Instead of exposing a photosensitive chemical known as film to a scene to create an imprinted image, most digital cameras use a charge-coupled device (CCD), an electronics instrument that creates a pixel map based on the electric charge generated when photons slam into a sensitive material. This phenomenon is called the photoelectric effect, and was elucidated by Albert Einstein in a famous 1905 paper. Less frequently used than a CCD is a complementary-metal-oxide-semiconductor (CMOS).
The term CCD-based camera is sometimes used interchangeably with digital camera, because by its very nature the CCD-based camera takes pictures — photos with a certain pixel-by-pixel resolution that can be encoded digitally. These files can easily be transferred from a camera to many devices, including computers, screens, phones, and printers.
A charge-coupled device is an integrated circuit, meaning it uses multiple semiconductor elements on a unified platform to achieve its goals. The active components of a CCD-based camera are the capacitors. These are linked in a circuit, which is why they're called charge-coupled. A capacitor is a basic electronics device that stores a potential difference, or voltage, in the variance between two plates with equal but opposite electrical charges.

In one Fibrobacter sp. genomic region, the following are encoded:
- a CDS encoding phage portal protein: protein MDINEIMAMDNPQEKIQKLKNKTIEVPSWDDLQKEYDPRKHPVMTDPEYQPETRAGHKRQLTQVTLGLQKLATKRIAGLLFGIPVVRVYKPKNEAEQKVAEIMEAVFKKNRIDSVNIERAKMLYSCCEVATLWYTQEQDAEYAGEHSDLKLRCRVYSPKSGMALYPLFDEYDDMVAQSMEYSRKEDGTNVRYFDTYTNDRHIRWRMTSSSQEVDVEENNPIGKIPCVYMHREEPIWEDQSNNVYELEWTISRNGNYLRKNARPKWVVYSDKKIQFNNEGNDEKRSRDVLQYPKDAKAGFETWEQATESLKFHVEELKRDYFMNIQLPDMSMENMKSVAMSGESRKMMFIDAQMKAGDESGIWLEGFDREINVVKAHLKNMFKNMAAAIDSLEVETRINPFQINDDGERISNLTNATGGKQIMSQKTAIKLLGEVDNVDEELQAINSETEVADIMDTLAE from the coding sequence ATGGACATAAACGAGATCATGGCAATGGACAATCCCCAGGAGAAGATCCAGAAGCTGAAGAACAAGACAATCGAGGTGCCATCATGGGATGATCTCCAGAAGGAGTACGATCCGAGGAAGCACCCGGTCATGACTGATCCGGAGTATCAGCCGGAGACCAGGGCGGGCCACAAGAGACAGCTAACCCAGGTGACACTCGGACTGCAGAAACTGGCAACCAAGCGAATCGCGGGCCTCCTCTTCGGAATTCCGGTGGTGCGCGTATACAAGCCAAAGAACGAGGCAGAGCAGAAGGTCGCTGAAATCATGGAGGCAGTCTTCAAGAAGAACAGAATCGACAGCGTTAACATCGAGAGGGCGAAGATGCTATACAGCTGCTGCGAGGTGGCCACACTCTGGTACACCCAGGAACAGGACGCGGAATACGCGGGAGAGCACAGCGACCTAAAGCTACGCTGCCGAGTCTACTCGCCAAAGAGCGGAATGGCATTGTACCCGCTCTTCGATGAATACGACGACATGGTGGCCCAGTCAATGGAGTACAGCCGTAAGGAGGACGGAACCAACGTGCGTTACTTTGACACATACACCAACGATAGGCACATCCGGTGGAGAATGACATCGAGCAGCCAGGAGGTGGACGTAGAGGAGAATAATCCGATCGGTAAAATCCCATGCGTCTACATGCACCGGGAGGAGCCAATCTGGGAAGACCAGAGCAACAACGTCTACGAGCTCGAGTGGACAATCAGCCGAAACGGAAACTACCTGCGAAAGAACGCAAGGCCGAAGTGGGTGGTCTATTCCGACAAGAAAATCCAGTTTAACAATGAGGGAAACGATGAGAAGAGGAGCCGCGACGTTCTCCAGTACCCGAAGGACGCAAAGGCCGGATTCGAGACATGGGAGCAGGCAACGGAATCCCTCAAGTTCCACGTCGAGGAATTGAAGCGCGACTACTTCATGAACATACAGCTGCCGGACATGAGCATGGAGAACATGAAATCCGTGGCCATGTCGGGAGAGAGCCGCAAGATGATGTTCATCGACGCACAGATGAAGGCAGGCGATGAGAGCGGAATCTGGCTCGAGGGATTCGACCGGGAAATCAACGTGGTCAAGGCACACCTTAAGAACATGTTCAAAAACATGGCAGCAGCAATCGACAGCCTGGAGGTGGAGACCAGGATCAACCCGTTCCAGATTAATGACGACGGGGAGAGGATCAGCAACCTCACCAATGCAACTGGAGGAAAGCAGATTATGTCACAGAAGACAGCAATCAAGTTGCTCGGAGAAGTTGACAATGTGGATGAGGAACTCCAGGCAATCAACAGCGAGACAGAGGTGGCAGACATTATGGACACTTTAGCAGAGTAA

A lens projects the image onto the CCDs, and each capacitor acquires a charge proportional to the brightness of incoming light. CCDs are not inherently color-sensitive, and to take color photos, a Bayer mask must be used to selectively filter light into designated pixels based on color. Upon acquiring the charge, the capacitors begin passing their charge to adjacent capacitors in a charge-coupled, daisy-chain fashion. A register at the end of the array makes the appropriate measurements, and a 2D pixel map is created.
Because their sensitivity to light is about 35 times that of a conventional camera, approaching the quantum limit, digital cameras are often favored by event photographers and astrophotographers alike. Because of the lack of active chemical components, images do not need to be “developed” and are stored directly in the camera shortly after exposure.